Archbishop Bruguès OP in his address in June last year to over 1000 Leaders in Catholic Education in NSW and ACT spoke on this matter, urging for the strengthening of this evangelisation. Bruguès said that “Catholic educators needed to recognise both the humanistic and formative nature of Catholic schools”, at which I thoroughly agree.

However, there was one point of conjecture I had with the latter address which was in the  following statement;

‘Former models which worked in the past have little relevancy nowadays,’ said Bruguès. ‘Indeed, pedagogy is a matter which is by nature, in constant evolution: one can no longer teach today in the same way as 40 or even 20 years ago. Therefore a Catholic school must adapt to these evolutions and even ‑ why not – anticipate upon them.’

Yes, in terms of teaching pedagogy and style I agree…. However, there was one exception to this rule, one which resonated strongly with me….

In September of 1980 a small group of Jesuits came from around the world and met in Rome to discuss Jesuit Secondary Education. Throughout the discussion, the topic changed to the distinctive nature of what Jesuit Education is.  After four years of meetings under the guidance of Father Pedro Arrupe, who was then Superior General of the Society of Jesus, saw the eventual development of a document titled; “The Characteristics of Jesuit Education”(click to download). This document is a document not just for Jesuit Education, but for Catholic Education world-wide. It is a document, at which I believe Bishops and System Leaders need to take a closer look at. It has so many answers for us as Catholic educators and a miriad of future possibilities and directions. Appendix 2 is the short of it, however it really can not be read without the deeper understanding behind the whole document and the link to Christ’s teachings.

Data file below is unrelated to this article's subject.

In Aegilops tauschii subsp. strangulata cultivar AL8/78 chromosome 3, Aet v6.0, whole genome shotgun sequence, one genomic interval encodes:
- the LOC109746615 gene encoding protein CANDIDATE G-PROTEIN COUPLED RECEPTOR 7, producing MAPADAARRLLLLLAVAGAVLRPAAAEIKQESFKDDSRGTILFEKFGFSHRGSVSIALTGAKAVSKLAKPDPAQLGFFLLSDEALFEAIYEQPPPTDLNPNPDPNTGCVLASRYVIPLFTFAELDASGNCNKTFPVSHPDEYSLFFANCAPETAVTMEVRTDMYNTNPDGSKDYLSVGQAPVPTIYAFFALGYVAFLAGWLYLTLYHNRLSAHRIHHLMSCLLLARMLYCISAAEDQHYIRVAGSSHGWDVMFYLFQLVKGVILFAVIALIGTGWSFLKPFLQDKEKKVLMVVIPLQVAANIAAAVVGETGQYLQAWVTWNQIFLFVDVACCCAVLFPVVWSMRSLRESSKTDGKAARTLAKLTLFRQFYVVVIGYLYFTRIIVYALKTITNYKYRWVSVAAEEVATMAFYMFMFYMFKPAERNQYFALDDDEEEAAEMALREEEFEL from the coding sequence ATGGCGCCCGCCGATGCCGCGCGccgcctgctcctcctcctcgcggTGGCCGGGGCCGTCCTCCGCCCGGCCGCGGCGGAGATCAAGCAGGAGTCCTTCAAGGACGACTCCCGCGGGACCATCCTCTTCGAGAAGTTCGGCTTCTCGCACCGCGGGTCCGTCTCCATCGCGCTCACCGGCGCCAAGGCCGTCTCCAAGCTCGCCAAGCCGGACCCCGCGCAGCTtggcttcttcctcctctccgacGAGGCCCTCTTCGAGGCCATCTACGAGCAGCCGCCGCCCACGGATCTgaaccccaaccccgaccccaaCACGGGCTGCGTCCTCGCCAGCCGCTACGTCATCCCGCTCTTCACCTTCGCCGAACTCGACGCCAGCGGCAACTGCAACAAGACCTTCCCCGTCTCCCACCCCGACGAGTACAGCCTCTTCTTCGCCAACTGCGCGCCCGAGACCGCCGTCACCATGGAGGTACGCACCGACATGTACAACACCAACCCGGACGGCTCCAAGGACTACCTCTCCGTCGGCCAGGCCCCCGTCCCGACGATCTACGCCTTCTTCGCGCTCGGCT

For a document that was written almost 30 years ago, the foresight of the Jesuits can offer not only direction for other Catholic educational institutions and systems, but also a reduction in time and energy in helping to develop their own direction in the current educational climate.

As the living embodiment of Christ, if we are a Church to serve the poorest of the poor then we need to do a better job at creating Men and Women for others in Christ’s image. There is no better document to employ, and it is one in which I hope to utilise in the future to its full effect.

SJ Symbol

SJ Symbol